For the Net to be a truly global venture, infrastructure must be put in place, and its presiding white, US-culture must change. All of which means a lot of money. The Net may be the wave of the future but age-old problems still apply.
Case study I: Burkina Faso
Father Maurice Oudet is a priest who has lived in Burkina Faso for 30 years. He uses the internet to gather information and publish a magazine for farmers in some of the country's 71 local dialects. When he first arrived in Burkina Faso, Oudet was based in a remote parish with no telephone. The closest post office was 20 kilometres away. Today he is better connected from Koudougou, a town about 100 km from the capital Ouagadougou, where he now lives. He has a telephone and internet access. But he still doesn't accept the internet hype. "The internet cannot change the lives of the poorest people because it doesn't put food in their mouths," he says. Land-locked Burkina Faso is one of the poorest countries in the world. Life expectancy at birth is around 45 years. Although around 90 per cent of people live on the land, many families still struggle to eat. The average farmer's income is equivalent to 60 pence a day and they often live far from towns and telephone lines. This is one of the major problems of bringing the internet to the developing world. Burkina Faso also has a largely illiterate population. Only 19.2 per cent of people speak and read French, the official language.
Oudet's magazine, published every three months, uses many of the diverse languages of Burkina Faso to help people learn. Agricultural workers can contribute to the magazine by sending in their views and experiences, and passing on farming advice. The magazine is produced in Koudougou, but the editorial content is gathered from volunteers from each region and language. Websites as far away as Canada provide feature material. Although the magazine is not yet published online, the possibility remains appealing. The online magazine would create a community of farmers, using technology to exchange ideas and information. There are some encouraging signs. Burkina Faso is one of 13 African countries where local telecom operators have set up a special area-code for internet access. That means that a call to the internet only costs as much as a local call even if the Internet Service Provider (ISP) is far away in a major city. So change is on the way.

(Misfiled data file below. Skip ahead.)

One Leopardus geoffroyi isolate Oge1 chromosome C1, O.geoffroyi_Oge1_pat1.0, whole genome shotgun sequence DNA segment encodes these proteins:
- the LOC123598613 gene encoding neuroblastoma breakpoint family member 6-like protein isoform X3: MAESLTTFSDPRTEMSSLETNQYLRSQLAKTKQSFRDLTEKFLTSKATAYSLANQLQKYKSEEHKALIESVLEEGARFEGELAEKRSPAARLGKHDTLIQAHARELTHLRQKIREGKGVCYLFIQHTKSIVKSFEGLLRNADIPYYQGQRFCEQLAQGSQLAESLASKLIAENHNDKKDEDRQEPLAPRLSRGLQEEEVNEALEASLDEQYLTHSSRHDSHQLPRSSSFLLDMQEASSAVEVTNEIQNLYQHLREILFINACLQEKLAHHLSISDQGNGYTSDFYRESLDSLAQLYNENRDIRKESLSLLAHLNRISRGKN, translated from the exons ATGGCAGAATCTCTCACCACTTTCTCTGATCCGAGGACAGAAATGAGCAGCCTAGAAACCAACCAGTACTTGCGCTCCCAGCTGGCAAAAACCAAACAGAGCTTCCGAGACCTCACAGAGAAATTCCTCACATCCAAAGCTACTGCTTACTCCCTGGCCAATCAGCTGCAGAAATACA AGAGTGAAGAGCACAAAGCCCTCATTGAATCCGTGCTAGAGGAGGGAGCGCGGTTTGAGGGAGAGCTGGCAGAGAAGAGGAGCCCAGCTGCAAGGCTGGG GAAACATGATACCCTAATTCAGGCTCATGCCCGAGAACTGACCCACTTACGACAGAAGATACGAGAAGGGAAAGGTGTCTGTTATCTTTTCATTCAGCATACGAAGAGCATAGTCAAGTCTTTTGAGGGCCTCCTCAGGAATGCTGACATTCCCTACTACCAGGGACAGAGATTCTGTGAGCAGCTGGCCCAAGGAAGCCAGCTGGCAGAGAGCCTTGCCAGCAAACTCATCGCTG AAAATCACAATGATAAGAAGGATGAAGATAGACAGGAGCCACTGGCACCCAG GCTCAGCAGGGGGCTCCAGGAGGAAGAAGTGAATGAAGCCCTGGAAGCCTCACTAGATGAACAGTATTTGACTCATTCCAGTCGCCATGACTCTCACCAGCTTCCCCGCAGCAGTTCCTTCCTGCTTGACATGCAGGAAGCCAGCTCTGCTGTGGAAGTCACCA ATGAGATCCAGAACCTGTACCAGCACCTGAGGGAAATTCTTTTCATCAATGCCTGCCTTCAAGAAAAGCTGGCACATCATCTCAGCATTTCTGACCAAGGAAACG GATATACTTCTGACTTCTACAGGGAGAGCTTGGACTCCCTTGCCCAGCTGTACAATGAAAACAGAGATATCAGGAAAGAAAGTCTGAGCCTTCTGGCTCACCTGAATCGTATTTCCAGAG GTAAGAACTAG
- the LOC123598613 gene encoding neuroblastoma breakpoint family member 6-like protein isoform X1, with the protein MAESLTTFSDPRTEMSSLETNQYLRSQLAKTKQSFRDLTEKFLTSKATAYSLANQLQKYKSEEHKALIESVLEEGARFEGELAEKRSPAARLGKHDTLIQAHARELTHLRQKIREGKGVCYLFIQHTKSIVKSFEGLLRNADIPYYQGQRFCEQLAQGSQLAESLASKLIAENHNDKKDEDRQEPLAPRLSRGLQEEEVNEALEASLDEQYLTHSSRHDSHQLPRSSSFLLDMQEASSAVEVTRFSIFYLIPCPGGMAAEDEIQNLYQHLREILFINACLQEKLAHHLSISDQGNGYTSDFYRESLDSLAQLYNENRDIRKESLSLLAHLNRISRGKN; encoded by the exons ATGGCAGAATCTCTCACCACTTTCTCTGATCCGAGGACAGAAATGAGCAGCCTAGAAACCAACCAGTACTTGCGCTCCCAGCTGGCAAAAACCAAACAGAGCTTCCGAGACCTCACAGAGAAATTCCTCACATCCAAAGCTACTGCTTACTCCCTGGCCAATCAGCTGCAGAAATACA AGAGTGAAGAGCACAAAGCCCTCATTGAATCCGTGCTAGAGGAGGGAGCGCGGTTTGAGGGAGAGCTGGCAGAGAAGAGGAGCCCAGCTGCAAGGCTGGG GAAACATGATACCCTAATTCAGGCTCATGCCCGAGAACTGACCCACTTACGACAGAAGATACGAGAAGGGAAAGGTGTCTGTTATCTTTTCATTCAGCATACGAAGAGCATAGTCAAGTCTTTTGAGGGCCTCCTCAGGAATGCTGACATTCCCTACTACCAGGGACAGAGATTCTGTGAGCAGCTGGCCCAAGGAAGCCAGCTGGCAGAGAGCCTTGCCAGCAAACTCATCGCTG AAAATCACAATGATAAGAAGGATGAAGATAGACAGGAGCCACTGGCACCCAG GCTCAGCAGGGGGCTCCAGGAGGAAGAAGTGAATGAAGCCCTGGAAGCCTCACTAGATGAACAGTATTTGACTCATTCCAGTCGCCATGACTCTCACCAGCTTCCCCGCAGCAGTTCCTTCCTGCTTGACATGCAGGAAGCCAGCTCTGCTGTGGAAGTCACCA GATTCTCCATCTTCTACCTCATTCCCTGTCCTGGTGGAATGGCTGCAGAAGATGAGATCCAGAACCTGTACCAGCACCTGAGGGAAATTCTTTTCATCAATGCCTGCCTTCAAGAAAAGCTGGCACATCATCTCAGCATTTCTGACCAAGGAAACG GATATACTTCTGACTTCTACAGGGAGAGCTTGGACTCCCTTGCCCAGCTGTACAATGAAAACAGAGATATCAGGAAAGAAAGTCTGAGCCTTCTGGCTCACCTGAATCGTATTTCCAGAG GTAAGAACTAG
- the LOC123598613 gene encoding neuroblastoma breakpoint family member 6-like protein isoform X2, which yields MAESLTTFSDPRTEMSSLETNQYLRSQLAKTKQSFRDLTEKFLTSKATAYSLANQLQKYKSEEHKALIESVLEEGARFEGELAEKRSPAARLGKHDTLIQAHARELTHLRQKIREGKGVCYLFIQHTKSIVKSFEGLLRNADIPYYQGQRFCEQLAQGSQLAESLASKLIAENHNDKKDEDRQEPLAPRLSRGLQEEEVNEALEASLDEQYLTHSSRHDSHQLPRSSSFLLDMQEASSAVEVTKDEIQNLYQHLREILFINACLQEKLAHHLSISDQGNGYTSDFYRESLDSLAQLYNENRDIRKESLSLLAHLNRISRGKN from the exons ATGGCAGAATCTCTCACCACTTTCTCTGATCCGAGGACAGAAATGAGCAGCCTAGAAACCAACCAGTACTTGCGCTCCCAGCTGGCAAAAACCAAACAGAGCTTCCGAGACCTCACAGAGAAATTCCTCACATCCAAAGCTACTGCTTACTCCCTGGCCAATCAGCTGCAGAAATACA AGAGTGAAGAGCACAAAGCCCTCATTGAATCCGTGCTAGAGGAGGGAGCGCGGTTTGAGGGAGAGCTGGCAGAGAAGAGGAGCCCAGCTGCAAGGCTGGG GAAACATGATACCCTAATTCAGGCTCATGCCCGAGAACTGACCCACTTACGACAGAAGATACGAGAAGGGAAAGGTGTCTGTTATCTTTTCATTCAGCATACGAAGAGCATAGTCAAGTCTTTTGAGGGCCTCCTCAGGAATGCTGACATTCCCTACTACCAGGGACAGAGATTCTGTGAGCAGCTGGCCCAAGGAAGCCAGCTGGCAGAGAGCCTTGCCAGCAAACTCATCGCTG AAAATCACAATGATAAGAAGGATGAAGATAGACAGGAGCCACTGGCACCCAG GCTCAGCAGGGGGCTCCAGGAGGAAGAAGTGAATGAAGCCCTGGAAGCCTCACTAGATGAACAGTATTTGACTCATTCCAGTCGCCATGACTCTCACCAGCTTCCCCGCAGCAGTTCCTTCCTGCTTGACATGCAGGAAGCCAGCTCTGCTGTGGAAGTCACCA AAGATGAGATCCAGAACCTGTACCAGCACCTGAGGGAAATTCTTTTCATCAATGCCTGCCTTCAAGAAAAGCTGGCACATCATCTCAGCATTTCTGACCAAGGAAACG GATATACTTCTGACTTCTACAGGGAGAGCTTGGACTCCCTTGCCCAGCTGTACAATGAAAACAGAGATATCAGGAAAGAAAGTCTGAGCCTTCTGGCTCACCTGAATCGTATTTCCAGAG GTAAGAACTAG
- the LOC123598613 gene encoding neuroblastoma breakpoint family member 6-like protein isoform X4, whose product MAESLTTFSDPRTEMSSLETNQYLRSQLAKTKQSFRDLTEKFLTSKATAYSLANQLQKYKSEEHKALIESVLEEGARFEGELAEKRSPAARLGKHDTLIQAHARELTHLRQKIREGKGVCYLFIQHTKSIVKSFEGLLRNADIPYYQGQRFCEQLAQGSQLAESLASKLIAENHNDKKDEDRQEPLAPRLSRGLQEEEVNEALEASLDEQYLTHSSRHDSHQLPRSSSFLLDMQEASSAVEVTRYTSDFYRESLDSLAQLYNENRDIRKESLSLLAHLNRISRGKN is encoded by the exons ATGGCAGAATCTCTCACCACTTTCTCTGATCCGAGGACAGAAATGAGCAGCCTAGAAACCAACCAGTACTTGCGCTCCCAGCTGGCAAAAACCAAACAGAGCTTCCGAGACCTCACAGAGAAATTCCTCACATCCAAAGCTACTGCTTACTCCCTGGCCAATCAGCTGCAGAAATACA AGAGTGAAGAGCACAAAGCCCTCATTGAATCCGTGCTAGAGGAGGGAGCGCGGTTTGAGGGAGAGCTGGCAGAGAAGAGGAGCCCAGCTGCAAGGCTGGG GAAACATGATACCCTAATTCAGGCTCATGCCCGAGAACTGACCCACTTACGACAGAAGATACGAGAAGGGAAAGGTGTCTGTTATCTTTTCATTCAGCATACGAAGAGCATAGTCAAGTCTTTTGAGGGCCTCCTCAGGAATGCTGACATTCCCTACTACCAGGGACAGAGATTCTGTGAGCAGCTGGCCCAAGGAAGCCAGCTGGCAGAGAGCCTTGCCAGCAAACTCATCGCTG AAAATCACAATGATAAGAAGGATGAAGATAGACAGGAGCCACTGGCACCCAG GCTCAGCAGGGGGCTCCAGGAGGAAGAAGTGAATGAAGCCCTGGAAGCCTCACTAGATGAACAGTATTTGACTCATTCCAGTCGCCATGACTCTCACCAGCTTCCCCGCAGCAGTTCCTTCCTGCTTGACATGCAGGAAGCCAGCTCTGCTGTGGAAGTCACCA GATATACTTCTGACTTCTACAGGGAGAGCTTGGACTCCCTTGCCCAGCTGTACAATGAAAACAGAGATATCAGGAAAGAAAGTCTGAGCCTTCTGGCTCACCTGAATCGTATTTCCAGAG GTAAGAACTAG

Case study 2: Mongolia
Communication has never been easy in Mongolia, a country nearly three times the size of France but with a population density of 1.5 per sq km, one of the lowest in the world. The internet might seem the natural answer, but the problem is less one of infrastructure than the cost of getting online. The price to connect is certainly out of reach for most ordinary people. One ISP charges approximately the equivalent of 30 [pounds sterling] per month and that does not include the cost of the phone call. The average GDP per capita is equivalent to 1,359 [pounds sterling]. In addition, more than one third of the population lives in poverty. Outside the capital Ulan Bator, many areas still do not have telephone access.
The Asia-Pacific Development Information Programme (APDIP), a United Nations-funded organisation based in Kuala Lumpur, Malaysia, is trying to help. APDIP has launched Citizen Information Service Centers, where those in remote areas, including sections of the Gobi desert, can now connect to the central government, apply for grants online, receive news, and obtain basic training in computing. APDIP also set up a cyber-cafe in the UNDP building in Ulan Bator, to show people what technology has to offer. "We want to involve ordinary people," says a spokesman. "If they cannot see the vision then we cannot make it work. Young people are the ones who have to create this. People are very eager to tap into new technology, but they're not sure of how to best use it."